The green tree frog is a nocturnal, arboreal amphibian that lives in wetlands. They’re found near small bodies of water like ponds and lagoons. In the United States, they primarily live in the southeast, native to Florida, reaching as far north as Maryland and as far west as central Texas.
What Does Nocturnal Mean?
The term nocturnal refers to animals that are active at night and dormant during the day. The opposite of nocturnal is diurnal. Nocturnal animals have special evolutionary and behavioral traits that allow them to function well in darkness.
Reasons Why Animals Are Nocturnal
A nocturnal lifestyle has its advantages. Many animals have evolved into nocturnal creatures to give them a leg up in their night-to-night lives:
- Fewer of their natural predators will be hunting for them.
- If the prey they hunt is also nocturnal, they’ll have more food options.
- While they hunt, their prey won’t as easily be able to detect their presence.
- There is less overall competition for resources between all of the ecosystem’s animals
By living on an opposite schedule too many of their neighbors, nocturnal animals can reduce instances of competitive and dangerous situations.
Why Are Green Tree Frogs Nocturnal?
Since frogs are amphibians, they best thrive in environments that are moist and humid. In general, nighttime air is more humid and allows for water conservation. Green tree frogs will be most active on warm, rainy nights for this very reason.
Green tree frogs’ natural predators include snakes, lizards, birds, and large fish. Some of these animals are, in fact, diurnal (active during the day). By following a nocturnal schedule, the frogs eliminate some risk of being hunted while they’re going about their nightly routine.
This is specifically important when it comes to the mating season. Frogs are able to breed relatively safe because they do so at night.
Tree frogs are insectivores. While bugs definitely are around during the day, there are way more of them out at night. This allows the frogs to easily find food sources.
Living in the Dark
Nocturnal animals have marked differences compared to their diurnal counterparts, like humans. Green tree frogs have specially evolved traits that make navigating in darkness a habitual way of life.
Researchers have found that nocturnal frogs have some of the best night vision in the entire world. They can often see spectrums of light way beyond what we humans can see, like high-energy visible light (blue light) and into ranges of ultraviolet light.
Frogs can even see color in darkness, recently discovered in a 2017 research study. Whereas human eyes have rods with one level of sensitivity, frog eyes have rods with two sensitivities. In environments where humans would not be able to see a thing, nocturnal frogs can not only see well, but they can still see in color.
Nocturnal frog vision has evolved out of necessity. Green tree frogs often find themselves in near-complete darkness. Their routine is to hide in dark, enclosed places.
Green tree frogs also have developed visual capabilities to help them detect prey in darkness. When they hunt, they stand completely still and wait for bugs to come near. Their eyes are motion-sensitive and can detect the insects’ movements, even in extreme darkness.
Researchers have found that nocturnal frogs utilize their low-light color vision while they hunt, as well. This could be another way they can see insects that might otherwise blend into the background of the night.
Croaks and Calls
Green tree frogs have many different calls depending on their purpose, including warning croaks, mating croaks, and calls that are signs of stress and danger. Only the males croak.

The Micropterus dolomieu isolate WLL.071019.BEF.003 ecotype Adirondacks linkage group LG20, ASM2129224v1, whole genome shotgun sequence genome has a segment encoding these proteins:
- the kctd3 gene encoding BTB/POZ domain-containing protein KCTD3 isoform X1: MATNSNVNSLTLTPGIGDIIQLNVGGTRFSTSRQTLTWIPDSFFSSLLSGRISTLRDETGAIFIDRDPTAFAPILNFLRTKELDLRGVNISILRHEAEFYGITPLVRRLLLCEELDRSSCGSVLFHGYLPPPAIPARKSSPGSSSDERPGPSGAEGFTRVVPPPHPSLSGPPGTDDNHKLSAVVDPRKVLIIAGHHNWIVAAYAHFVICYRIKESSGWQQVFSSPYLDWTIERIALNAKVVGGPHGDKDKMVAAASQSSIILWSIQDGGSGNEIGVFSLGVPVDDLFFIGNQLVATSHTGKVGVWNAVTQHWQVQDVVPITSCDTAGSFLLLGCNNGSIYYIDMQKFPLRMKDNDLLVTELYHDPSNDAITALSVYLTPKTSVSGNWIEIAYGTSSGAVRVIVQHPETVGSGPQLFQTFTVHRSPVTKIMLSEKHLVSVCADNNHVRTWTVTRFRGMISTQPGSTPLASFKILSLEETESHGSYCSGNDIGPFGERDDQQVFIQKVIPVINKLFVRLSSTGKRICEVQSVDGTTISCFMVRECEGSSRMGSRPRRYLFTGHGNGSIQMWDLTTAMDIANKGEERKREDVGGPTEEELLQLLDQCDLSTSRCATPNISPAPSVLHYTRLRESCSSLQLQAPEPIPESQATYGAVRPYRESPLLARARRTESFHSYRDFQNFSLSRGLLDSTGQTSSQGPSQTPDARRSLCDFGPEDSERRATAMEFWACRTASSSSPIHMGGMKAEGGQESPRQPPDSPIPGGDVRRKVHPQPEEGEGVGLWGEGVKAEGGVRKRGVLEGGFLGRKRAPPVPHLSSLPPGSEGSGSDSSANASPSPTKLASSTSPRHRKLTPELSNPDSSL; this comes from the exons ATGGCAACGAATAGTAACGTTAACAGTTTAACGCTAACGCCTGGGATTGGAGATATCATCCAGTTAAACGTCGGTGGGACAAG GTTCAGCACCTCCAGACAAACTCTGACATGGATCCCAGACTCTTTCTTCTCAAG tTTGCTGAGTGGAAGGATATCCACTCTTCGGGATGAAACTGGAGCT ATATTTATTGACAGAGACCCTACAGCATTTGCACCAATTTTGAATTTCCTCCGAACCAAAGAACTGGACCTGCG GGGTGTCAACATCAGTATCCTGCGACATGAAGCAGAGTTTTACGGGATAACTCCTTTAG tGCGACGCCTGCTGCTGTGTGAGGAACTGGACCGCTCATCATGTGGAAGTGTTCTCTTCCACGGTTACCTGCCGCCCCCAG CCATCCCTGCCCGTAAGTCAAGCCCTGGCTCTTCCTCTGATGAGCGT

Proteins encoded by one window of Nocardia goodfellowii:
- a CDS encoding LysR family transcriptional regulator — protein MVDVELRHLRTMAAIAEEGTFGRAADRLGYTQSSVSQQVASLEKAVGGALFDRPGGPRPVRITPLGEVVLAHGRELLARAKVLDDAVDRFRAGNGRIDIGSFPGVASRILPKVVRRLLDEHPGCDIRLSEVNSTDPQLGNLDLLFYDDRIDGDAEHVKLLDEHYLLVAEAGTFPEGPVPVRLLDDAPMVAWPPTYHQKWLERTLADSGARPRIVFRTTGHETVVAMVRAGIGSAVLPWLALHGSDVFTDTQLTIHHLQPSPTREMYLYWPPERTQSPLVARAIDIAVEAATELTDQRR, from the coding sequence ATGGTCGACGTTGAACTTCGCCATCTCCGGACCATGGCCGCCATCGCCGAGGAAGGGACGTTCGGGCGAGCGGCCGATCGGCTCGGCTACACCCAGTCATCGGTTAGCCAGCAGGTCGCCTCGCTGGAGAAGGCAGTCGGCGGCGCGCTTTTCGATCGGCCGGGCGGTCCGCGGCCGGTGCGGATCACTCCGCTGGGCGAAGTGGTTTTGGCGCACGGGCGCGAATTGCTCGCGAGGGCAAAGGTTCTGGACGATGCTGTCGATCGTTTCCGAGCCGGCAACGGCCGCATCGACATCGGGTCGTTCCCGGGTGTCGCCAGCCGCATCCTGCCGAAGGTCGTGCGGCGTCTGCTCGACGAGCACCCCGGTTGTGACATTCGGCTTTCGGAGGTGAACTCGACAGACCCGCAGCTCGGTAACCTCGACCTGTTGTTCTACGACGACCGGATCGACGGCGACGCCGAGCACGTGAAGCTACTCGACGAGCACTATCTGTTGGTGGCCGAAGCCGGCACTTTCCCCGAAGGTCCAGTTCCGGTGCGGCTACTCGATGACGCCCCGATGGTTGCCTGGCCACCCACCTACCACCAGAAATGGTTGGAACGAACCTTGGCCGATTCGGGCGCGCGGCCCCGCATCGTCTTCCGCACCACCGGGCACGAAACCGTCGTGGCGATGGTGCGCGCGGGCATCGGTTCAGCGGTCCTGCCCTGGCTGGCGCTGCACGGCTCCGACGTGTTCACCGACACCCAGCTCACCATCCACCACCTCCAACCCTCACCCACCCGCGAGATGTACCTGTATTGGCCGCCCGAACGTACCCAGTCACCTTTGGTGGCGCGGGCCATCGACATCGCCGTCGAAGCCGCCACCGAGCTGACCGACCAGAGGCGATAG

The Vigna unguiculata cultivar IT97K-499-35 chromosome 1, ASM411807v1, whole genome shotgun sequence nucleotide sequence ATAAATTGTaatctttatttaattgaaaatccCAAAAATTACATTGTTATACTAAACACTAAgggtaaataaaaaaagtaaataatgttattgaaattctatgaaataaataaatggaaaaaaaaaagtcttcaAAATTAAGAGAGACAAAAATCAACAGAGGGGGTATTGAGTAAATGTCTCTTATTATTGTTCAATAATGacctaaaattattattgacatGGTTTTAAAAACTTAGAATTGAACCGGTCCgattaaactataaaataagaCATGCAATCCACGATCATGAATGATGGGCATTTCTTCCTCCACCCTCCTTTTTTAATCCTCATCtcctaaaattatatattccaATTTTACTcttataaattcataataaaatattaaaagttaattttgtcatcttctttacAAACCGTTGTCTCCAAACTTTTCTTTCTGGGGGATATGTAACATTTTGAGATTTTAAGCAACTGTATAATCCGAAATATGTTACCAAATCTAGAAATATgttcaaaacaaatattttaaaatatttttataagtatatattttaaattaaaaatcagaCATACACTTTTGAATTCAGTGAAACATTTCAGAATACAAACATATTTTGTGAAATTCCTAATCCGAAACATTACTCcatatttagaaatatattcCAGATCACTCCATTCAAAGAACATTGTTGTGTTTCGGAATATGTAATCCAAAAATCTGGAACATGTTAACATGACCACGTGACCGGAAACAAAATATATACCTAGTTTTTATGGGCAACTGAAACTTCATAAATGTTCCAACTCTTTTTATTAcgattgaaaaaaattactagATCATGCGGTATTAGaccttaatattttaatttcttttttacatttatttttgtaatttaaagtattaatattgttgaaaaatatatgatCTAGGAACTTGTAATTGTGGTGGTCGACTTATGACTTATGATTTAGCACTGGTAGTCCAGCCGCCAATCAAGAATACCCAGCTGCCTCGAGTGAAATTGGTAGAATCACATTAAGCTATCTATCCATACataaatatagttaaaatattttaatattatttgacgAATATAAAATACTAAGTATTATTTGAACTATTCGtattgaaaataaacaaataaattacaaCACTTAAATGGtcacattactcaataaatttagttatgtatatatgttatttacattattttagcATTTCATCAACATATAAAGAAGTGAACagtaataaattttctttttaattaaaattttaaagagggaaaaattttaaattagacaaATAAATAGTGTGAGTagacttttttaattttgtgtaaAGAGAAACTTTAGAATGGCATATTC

Green tree frogs also exhibit a few crepuscular behaviors. Crepuscular refers to animals that are active at dawn and dusk, originating from the Latin word for “twilight.”
Green tree frogs begin croaking at dusk. These twilight calls are territorial, meant to warn other males to stay away. As night sets in, male frogs will advance toward the breeding pool.
It’s worth clarifying that while the frogs do begin their activities at dusk, they are most certainly nocturnal creatures.
Green tree frogs mate once it’s dark. They’re largely solitary animals, living above the forest floor in vegetation and trees where they can avoid awkward social interactions and dangerous encounters with predators. But they will come down from their perches to mate, under the protection of nighttime.
What Do Green Tree Frogs Do During the Day?
After all of those taxing nightly activities, some downtime is in order. When the sun rises, green tree frogs will retreat to safety and relax. They’ll hide and sleep in shady, moist locations near water. Undersides of leaves and crevices of logs are safe places for the frogs to hide away from their diurnal predators.
How Light Pollution Affects Nocturnal Patterns
Light pollution is an artificial, manmade light that interrupts natural global characteristics like star visibility, energy usage, and ecosystem norms. Examples include distant city lights and porch lights in rural areas.
Research has shown that light pollution has negative consequences for nocturnal animals like the green tree frog.
Artificial light from nearby homes and cities lessen or eliminate male calls for mates. As a result, many frogs’ populations have been reduced in recent years.
Tadpoles need a certain amount of true darkness in order to healthfully develop into adult frogs, a process that is being interrupted more frequently because of light pollution.
Streetlights are often places that frogs will congregate because they’ve figured out that insects are attracted to the light. While this helps the frogs hunt, it also exposes them to danger in high-traffic areas.
Green tree frogs possess fascinating abilities, their lives beating to a nocturnal rhythm. Aces of acute vision and masters of daytime disguise, these amphibious critters were made for the darkness.